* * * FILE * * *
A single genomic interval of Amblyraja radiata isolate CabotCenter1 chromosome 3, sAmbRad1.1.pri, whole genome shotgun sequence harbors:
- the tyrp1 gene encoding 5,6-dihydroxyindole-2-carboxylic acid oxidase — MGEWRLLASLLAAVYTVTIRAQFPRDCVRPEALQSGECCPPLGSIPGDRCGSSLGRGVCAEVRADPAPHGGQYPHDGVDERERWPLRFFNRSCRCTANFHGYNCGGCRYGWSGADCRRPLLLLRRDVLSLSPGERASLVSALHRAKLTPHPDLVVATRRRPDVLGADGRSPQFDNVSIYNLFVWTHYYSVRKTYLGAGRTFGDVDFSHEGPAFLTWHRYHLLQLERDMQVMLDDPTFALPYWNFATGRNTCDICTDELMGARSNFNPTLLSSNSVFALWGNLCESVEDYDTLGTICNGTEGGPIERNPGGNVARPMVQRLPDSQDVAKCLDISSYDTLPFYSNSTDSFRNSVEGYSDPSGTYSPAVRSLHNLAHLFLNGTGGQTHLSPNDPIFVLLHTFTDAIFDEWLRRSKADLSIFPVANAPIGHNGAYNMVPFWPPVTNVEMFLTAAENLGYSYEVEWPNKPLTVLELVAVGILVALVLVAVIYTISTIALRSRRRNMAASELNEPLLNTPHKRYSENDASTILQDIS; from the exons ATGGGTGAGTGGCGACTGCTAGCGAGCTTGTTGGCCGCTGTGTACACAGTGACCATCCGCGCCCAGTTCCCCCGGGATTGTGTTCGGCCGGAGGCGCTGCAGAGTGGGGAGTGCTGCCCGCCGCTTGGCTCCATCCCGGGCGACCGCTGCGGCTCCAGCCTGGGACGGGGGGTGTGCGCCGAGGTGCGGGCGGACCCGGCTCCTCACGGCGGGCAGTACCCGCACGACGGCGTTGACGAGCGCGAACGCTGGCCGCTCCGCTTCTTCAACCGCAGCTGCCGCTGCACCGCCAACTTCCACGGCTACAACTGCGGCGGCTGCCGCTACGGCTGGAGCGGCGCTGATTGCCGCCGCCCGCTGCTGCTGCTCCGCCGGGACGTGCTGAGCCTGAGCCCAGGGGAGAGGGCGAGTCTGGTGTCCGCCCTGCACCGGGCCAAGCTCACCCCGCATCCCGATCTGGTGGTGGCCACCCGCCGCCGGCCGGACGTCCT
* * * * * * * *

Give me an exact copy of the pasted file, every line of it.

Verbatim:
A single genomic interval of Amblyraja radiata isolate CabotCenter1 chromosome 3, sAmbRad1.1.pri, whole genome shotgun sequence harbors:
- the tyrp1 gene encoding 5,6-dihydroxyindole-2-carboxylic acid oxidase — MGEWRLLASLLAAVYTVTIRAQFPRDCVRPEALQSGECCPPLGSIPGDRCGSSLGRGVCAEVRADPAPHGGQYPHDGVDERERWPLRFFNRSCRCTANFHGYNCGGCRYGWSGADCRRPLLLLRRDVLSLSPGERASLVSALHRAKLTPHPDLVVATRRRPDVLGADGRSPQFDNVSIYNLFVWTHYYSVRKTYLGAGRTFGDVDFSHEGPAFLTWHRYHLLQLERDMQVMLDDPTFALPYWNFATGRNTCDICTDELMGARSNFNPTLLSSNSVFALWGNLCESVEDYDTLGTICNGTEGGPIERNPGGNVARPMVQRLPDSQDVAKCLDISSYDTLPFYSNSTDSFRNSVEGYSDPSGTYSPAVRSLHNLAHLFLNGTGGQTHLSPNDPIFVLLHTFTDAIFDEWLRRSKADLSIFPVANAPIGHNGAYNMVPFWPPVTNVEMFLTAAENLGYSYEVEWPNKPLTVLELVAVGILVALVLVAVIYTISTIALRSRRRNMAASELNEPLLNTPHKRYSENDASTILQDIS; from the exons ATGGGTGAGTGGCGACTGCTAGCGAGCTTGTTGGCCGCTGTGTACACAGTGACCATCCGCGCCCAGTTCCCCCGGGATTGTGTTCGGCCGGAGGCGCTGCAGAGTGGGGAGTGCTGCCCGCCGCTTGGCTCCATCCCGGGCGACCGCTGCGGCTCCAGCCTGGGACGGGGGGTGTGCGCCGAGGTGCGGGCGGACCCGGCTCCTCACGGCGGGCAGTACCCGCACGACGGCGTTGACGAGCGCGAACGCTGGCCGCTCCGCTTCTTCAACCGCAGCTGCCGCTGCACCGCCAACTTCCACGGCTACAACTGCGGCGGCTGCCGCTACGGCTGGAGCGGCGCTGATTGCCGCCGCCCGCTGCTGCTGCTCCGCCGGGACGTGCTGAGCCTGAGCCCAGGGGAGAGGGCGAGTCTGGTGTCCGCCCTGCACCGGGCCAAGCTCACCCCGCATCCCGATCTGGTGGTGGCCACCCGCCGCCGGCCGGACGTCCT